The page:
Ben Allen, music editor
The subject of this Quarantine Creativity Interview is Ethan Miller. Miller is an imaginative, productive musician, constantly occupied with an assortment of inventive artistic pursuits.
There’s Howlin Rain, a band he fronts, writing the songs, singing and playing guitar and described as “classically soulful.” He plays bass and sings in Heron Oblivion, a neo-psychedelic group comprised of “New Weird America” all-stars, and signed to indie giant Sub Pop records. To indulge his more “caveman rock” instincts, Miller also sings (screams) and plays guitar in Feral Ohms, a “scuzz, primitive, outcast and punk rock & roll” trio. The Odyssey Cult is an “amp melt & high volume ambient electric guitar music” solo project.
In addition to these projects, Miller has toured all over the world, performed with numerous established acts, played for a number of years in the critically-adored, highly influential Comets on Fire, published original written works, collaborated with a variety of musicians and artists and runs the label Silver Current Records.
How does a musician with so much inspired output occupy their time in the confines of self-isolation?
Ben: Hi Ethan. You seem like a prolific songwriter that is constantly busy with a number of projects. How has spending a significant amount of time at home affected your creative output?
Ethan: I’ll be honest, I was sick for the first four weeks of quarantine and just shook symptoms completely after 5 + weeks last week. So I’m just getting back on my feet. A lot of folks are going stir crazy by now and kind of in a different mental phase I feel like but I’m just sort of adjusting to life back among the living and catching up with loose ends that were hanging when I went down and the world turned upside down.
As far as creativity, I’m just getting it back slowly after being sick. It was to a level that I didn’t really have access to creativity for about 3 + weeks, I mean zero. I couldn’t really think in that way or any way that was of much use really, I didn’t even feel like I was accessing myself, let alone my most advanced self. Also, in the midst of all this I think working on releases and label stuff and that kind of technical, business and lighter creative work is easier right now, I don’t think being in a constant state of low grade (or high grade) anxiety, fear and unknown is a peak place to access creativity. I’m grateful that I was in a cycle of finishing records, and setting up records for releases and production that was all going to take a while to work through and not in a place where I needed to be my creative best and face the blank white page in the type-writer day after day, so to speak.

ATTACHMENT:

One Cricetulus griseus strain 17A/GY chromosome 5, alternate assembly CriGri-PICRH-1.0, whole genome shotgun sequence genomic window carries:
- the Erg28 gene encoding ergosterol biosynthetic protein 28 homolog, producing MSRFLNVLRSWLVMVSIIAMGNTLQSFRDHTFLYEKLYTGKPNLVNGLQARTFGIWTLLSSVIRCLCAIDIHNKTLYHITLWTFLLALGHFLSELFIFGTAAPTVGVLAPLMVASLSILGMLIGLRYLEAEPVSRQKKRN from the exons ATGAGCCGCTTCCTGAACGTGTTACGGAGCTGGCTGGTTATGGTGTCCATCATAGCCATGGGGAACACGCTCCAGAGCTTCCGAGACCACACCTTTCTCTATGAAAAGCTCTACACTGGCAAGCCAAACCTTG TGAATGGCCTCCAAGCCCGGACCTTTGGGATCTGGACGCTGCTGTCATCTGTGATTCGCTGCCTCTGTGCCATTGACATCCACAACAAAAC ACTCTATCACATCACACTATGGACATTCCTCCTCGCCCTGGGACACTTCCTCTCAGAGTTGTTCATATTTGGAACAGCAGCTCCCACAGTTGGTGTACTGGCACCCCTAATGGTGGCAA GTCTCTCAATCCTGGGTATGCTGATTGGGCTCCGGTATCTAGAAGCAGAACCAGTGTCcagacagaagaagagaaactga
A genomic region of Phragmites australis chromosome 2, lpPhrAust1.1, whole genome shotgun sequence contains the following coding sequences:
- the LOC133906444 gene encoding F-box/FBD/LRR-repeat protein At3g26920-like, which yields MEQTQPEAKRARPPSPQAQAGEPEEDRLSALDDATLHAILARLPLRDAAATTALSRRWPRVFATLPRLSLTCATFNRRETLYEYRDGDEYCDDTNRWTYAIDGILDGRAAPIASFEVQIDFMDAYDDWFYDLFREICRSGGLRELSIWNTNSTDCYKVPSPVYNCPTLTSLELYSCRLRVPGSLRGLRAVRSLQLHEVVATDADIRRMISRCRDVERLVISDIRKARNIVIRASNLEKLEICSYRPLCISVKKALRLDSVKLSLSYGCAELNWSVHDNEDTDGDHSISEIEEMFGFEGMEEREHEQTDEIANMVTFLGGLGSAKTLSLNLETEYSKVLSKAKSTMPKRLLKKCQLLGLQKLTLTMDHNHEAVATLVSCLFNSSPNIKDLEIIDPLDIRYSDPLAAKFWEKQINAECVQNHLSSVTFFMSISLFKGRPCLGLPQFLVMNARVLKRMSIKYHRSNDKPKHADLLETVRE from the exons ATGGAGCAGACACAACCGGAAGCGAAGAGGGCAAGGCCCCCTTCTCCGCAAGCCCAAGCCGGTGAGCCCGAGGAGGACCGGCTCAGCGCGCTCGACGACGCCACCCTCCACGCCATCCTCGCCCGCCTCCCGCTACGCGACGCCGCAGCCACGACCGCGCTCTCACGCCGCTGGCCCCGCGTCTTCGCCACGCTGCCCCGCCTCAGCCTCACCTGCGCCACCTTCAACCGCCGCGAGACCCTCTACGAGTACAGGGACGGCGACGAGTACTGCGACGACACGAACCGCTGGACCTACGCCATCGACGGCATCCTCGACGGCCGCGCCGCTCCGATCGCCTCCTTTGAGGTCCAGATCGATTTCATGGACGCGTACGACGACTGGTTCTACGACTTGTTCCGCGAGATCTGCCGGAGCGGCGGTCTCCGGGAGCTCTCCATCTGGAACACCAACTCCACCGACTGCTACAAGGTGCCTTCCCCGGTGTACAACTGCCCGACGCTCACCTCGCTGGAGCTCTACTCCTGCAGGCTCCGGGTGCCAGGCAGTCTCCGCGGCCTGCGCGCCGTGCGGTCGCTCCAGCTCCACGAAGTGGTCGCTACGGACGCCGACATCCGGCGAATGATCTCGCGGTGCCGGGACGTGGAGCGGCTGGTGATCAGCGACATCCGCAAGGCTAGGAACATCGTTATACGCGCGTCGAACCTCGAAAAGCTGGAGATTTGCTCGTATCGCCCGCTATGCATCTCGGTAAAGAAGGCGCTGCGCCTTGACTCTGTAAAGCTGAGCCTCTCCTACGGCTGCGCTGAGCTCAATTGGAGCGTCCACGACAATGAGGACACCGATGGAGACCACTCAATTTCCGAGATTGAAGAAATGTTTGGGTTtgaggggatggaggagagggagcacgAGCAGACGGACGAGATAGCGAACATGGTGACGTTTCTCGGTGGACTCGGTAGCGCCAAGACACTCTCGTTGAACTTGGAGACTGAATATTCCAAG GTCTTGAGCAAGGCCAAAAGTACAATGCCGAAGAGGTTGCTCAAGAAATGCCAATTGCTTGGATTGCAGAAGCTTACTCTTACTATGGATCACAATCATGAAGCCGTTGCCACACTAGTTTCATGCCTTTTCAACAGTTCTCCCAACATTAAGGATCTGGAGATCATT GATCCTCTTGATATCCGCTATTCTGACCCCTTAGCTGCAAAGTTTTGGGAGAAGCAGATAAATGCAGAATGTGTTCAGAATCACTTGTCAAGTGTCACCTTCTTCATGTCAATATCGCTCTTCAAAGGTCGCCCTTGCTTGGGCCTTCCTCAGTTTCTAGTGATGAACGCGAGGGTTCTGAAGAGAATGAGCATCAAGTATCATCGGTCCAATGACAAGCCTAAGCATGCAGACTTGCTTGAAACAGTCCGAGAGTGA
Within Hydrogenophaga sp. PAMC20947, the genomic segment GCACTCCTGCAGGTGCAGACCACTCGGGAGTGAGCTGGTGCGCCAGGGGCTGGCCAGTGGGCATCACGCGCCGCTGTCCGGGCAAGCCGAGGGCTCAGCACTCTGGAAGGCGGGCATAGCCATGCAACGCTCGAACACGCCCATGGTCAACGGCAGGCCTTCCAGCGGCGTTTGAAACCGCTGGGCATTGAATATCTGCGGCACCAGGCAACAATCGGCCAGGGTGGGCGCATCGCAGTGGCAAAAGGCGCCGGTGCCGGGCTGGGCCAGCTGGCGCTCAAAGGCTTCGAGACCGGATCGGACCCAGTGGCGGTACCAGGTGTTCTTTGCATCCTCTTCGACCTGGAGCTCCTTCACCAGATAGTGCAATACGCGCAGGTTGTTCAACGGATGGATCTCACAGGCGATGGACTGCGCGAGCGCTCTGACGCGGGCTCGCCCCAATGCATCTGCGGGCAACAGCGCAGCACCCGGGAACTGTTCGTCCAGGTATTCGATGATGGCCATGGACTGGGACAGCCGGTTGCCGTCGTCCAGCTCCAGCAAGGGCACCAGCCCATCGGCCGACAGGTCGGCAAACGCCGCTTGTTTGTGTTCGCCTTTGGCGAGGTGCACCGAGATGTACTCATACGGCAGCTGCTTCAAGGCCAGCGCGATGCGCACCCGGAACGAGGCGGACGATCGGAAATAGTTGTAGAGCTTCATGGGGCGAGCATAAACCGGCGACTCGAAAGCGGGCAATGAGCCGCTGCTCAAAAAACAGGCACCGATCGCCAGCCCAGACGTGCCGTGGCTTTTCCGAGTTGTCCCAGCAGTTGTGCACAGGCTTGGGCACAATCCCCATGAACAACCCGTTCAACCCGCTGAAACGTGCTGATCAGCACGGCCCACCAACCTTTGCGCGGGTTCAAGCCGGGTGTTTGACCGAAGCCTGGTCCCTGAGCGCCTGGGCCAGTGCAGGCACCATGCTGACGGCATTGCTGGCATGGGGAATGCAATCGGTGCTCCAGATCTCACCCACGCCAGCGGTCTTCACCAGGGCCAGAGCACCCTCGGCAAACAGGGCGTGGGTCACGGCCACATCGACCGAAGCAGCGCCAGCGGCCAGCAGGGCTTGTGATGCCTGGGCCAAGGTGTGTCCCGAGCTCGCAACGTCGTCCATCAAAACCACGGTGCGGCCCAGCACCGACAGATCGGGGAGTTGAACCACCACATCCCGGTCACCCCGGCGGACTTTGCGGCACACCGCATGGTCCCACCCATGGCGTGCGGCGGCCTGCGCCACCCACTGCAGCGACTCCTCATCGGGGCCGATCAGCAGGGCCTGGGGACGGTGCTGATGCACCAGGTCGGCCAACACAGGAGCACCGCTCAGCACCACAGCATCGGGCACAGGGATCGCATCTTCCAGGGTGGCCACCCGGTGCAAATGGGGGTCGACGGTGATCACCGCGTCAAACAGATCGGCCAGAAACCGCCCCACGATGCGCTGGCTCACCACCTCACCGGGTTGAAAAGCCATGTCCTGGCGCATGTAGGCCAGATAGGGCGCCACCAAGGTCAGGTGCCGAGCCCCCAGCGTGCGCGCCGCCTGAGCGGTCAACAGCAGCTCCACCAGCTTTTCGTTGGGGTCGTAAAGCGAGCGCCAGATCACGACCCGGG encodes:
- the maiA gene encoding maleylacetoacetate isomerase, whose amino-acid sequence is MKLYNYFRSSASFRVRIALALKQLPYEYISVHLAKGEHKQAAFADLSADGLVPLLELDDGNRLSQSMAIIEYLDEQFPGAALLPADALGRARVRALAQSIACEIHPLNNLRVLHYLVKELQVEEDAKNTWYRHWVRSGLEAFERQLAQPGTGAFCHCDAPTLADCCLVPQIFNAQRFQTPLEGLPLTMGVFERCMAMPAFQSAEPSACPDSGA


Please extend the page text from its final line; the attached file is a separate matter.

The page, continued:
Ben: Tell us a bit about the “Home Listening” Spotify playlist you’ve been putting together.
Ethan: Ah, the pursuit of curated infinity in music! The original idea of the playlist was to have a curated, ever expanding general resource mix-tape with sort of a 3 fold mission:
-Music for challenging, but positive brain stimulus under stress.
-Friday/Saturday night favorite living room party jams to remember you’re alive through all this.
I felt like those were the three most common and necessary elements I was looking for to keep on a psychic level in the midst of this. I figured others would be looking for those elements too and might not know where to get them, and even if they did they might be interested to see what other musicians and artists were going to for this purpose. I certainly was interested to know that.
And of course now that I have guest curators it’s becoming more of a universal effort and I am getting turned on to a TON of artists and albums that are new to me everyday, more than I can absorb! It’s such a joy. I hope it is for others too. Of course, the further we go with guest curation the more elastic my original mission statement and goals become but that’s ok. It’s so full of beautiful music that is highly curated to the tastes and love of artists, friends and associates that I admire. Today the playlist is at almost 380 hours of mostly full-albums. By the time folks read this it will be a lot more. I try to post every week day or so. Here’s the link:
Ben: Have you had to postpone or cancel any live dates?
Ethan: Yes. totally. One private gig that was for a lot of money and was really a financial anchor for the second half of the year, so I was sorry to see that go. And a tour of Australia with Howlin Rain and Endless Boogie. My first time back to Australia since the mid-2000’s, so I was sorry to see that go too. But thankfully that one got rescheduled for the Fall. Hopefully it can happen then. And some other gigs that I’d rather be playing than locked inside for months. But all things considered, it is what it is, this thing is huge and we’ve got something major we’re facing as a country and as a world of humans and it’s going to get more complex before it simplifies. Gigs come and go.
Ben: What is something you’re looking forward to doing once the number of new cases drops low enough that shelter-in-place orders can be lifted?
Ethan: Seeing my parents first and foremost when it seems like we’re really in the clear here. They live in Humboldt and we (my wife and I) live in Oakland. Since we live in the city, going to see them and carrying something that we don’t know we have up to them is a concern. But having all this down time and not being able to bond with loved ones and friends in person is the toughest part, I think most people feel that. It’s just something we’re not used to, to stay away from each other when we need each other the most.